Filmmaker: Take better care of our veterans


Academy and Emmy Award-nominee Lucy Walker directs “The Crash Reel,” currently airing on HBO. “The Crash Reel,” which had a World Gala Premiere at the 2013 Sundance Film Festival uses the intimacy and power of cinema verité to take the audience on an exhilarating ride through the life of Kevin Pearce, an American snowboarding champion, as he prepared for the 2010 Vancouver Winter Olympics. Walker’s documentaries have won over 50 film awards, and she has twice been nominated for an Academy Award. The first nomination was for “Waste Land,” a documentary feature that also won over 30 other awards including Audience Awards at both Sundance and Berlin, and second was for “The Tsunami and the Cherry Blossom,” a documentary about survivors of Japan’s 2011 tsunami that also won the nonfiction jury prize at Sundance. Her three previous feature documentaries are “Devil’s Playground,” “Blindsight,” and “Countdown to Zero.” Walker also has been nominated for two Emmys for Outstanding Directing for Nickelodeon’s “Blue’s Clues.” A Fulbright scholar, Walker grew up in London, received an undergraduate degree from Oxford University and holds a graduate degree in film from New York University’s Tisch School. 

ROBIN BRONK: If you had five minutes in the Oval Office with President Obama, what would you discuss with him? What issue would you like him to know about?


Lucy Walker: I would love to tell the president about our #LoveYourBrain campaign which comprises a variety of initiatives around getting more support for those with a traumatic brain injury (TBI) and Down syndrome and their families, and also addressing safety issues in extreme sports, such as the lack of helmets and insurance. In particular I would ask the president to take better care of the estimated 400,000 veterans who are returning from Iraq and Afghanistan with TBIs. Right now there is a 600-day wait for a first medical appointment in California. These people have been injured serving our country; please let’s serve them better.

RB: If you could ask the president one question, what would that be?

LW: What does he do to love his brain every day? He must be under so much pressure, so stressed, so exhausted. What can he teach us about how he looks after himself?

RB: What piece of advice would you give President Obama?

LW: According to the Pearce family philosophy, you shouldn’t give people advice or tell them what to do or not to do. You should only tell people how you feel, and how much you love them. So, I would tell the president that I profoundly appreciate all that he has done to bring peace and prosperity to this country and that I feel happier and more relaxed because of ObamaCare — so thank you for that. But, I feel anxious about guns, so please let’s keep working on that. I think that’s how the Pearce family might say it.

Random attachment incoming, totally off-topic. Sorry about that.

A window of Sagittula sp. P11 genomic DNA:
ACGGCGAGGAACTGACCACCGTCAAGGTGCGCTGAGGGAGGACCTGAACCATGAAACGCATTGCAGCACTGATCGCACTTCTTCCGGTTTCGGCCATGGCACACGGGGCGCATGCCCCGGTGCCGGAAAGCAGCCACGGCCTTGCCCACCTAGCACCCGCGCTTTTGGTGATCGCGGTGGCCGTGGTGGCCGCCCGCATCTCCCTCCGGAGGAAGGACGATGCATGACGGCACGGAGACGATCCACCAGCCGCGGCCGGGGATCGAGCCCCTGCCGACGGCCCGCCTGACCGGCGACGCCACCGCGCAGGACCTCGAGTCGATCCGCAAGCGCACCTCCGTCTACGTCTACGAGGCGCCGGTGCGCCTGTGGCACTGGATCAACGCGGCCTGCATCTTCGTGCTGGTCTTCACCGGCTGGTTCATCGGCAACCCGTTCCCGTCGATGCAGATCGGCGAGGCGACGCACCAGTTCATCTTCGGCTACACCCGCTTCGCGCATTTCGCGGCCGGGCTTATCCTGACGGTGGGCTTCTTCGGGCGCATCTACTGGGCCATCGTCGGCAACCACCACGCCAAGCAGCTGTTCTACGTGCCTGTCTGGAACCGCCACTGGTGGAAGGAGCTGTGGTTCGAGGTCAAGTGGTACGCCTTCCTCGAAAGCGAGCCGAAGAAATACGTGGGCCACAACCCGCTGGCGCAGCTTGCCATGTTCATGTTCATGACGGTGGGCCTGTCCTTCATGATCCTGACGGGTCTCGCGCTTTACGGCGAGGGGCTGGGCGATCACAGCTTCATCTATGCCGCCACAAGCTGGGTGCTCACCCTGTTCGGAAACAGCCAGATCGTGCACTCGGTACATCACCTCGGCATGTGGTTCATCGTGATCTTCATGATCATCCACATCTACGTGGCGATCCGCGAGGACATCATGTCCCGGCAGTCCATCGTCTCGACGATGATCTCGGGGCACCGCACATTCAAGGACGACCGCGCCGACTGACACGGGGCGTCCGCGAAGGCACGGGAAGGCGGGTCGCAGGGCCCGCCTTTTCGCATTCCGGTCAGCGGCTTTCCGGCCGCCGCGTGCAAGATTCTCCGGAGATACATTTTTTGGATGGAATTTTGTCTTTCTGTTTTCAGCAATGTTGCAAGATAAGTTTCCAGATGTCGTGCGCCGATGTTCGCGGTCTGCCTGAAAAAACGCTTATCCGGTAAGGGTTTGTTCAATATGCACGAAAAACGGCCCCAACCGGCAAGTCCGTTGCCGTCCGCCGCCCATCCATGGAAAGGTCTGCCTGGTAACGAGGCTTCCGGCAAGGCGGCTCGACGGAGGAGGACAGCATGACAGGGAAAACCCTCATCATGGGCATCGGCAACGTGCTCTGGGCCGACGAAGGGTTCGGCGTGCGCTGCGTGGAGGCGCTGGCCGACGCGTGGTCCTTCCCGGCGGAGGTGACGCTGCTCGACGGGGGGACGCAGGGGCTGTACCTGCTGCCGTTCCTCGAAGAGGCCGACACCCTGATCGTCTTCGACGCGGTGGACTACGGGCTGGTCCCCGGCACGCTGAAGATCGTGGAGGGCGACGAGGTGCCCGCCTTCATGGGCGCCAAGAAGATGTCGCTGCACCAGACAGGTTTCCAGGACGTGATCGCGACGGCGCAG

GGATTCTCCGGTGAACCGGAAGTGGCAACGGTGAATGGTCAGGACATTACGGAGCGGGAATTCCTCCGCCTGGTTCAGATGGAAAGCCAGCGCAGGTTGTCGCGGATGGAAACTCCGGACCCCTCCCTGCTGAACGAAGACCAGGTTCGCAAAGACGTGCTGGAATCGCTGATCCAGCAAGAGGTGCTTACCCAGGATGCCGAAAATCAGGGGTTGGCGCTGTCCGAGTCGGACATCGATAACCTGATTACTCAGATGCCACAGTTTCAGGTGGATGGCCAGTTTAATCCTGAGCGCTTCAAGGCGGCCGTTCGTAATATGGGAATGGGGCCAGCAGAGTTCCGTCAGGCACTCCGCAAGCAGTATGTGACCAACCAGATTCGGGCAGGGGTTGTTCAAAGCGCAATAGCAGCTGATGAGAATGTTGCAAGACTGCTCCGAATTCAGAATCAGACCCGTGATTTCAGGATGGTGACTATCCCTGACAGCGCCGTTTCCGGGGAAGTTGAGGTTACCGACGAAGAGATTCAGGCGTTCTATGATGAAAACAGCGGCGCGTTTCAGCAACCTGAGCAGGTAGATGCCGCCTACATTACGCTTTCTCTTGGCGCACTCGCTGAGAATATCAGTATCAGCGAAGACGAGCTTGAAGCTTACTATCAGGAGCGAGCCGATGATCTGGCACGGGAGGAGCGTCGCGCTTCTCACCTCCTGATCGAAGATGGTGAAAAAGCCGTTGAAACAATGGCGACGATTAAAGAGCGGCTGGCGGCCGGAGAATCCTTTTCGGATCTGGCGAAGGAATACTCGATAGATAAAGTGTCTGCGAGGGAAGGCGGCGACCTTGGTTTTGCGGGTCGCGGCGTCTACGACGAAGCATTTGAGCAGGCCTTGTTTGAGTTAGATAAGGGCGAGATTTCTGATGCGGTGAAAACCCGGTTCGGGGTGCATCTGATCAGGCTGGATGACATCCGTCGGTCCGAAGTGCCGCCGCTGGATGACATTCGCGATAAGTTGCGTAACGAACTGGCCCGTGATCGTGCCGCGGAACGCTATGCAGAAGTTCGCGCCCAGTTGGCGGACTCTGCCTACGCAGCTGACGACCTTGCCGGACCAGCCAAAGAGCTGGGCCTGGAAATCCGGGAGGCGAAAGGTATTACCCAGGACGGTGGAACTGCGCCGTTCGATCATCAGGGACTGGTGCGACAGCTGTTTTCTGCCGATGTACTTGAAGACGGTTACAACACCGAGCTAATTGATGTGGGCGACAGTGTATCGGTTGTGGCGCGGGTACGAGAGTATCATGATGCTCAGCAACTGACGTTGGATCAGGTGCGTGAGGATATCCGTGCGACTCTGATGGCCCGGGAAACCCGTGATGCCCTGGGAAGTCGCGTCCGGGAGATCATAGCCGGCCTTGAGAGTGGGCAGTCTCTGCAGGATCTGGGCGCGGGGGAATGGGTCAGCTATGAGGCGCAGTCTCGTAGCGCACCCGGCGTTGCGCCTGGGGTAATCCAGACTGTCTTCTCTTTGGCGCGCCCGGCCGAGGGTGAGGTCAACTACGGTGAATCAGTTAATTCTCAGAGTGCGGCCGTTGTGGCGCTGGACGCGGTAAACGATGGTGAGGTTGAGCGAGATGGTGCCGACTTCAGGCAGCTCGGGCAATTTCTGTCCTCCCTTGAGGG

RB: If you were going to send the president to one of your favorite places in the United States for one day, where would that be? Why?

LW: The Simon Pearce glass factory in Quechee, Vt., and the Pearce family home nearby. The president deserves to hang out with America’s loveliest, warmest and most functional family after he has to deal with all the most difficult situations and people in the world. The glass is beautiful too.

RB: What CD/piece of music would you recommend that the president add to his collection? Why?

LW: “The Crash Reel” soundtrack, of course! Because it’s full of fabulous tracks by Lykke Li, Grizzly Bear, M83, Moby, Chemical Brothers, Underworld, Asaf Avidan, Ben Howard, and Bon Iver. It’s our favorite playlist. We think he has good taste in music and will appreciate it. 

RB: Would you ever consider a political career?

LW: I have one! My documentaries are political. And I share with all good politicians the desire to make the world a better place.

Robin Bronk is CEO of The Creative Coalition — the leading national, nonprofit, nonpartisan public advocacy organization of the entertainment industry. Bronk is a frequent speaker on the role of the entertainment industry in public advocacy campaigns and represents The Creative Coalition and its legislative agenda before members of Congress and the White House. She produced the feature film “Poliwood,” airing on Showtime, and edited the recently published book Art & Soul. Bronk pens this weekly column with assistance from Risa Kotek.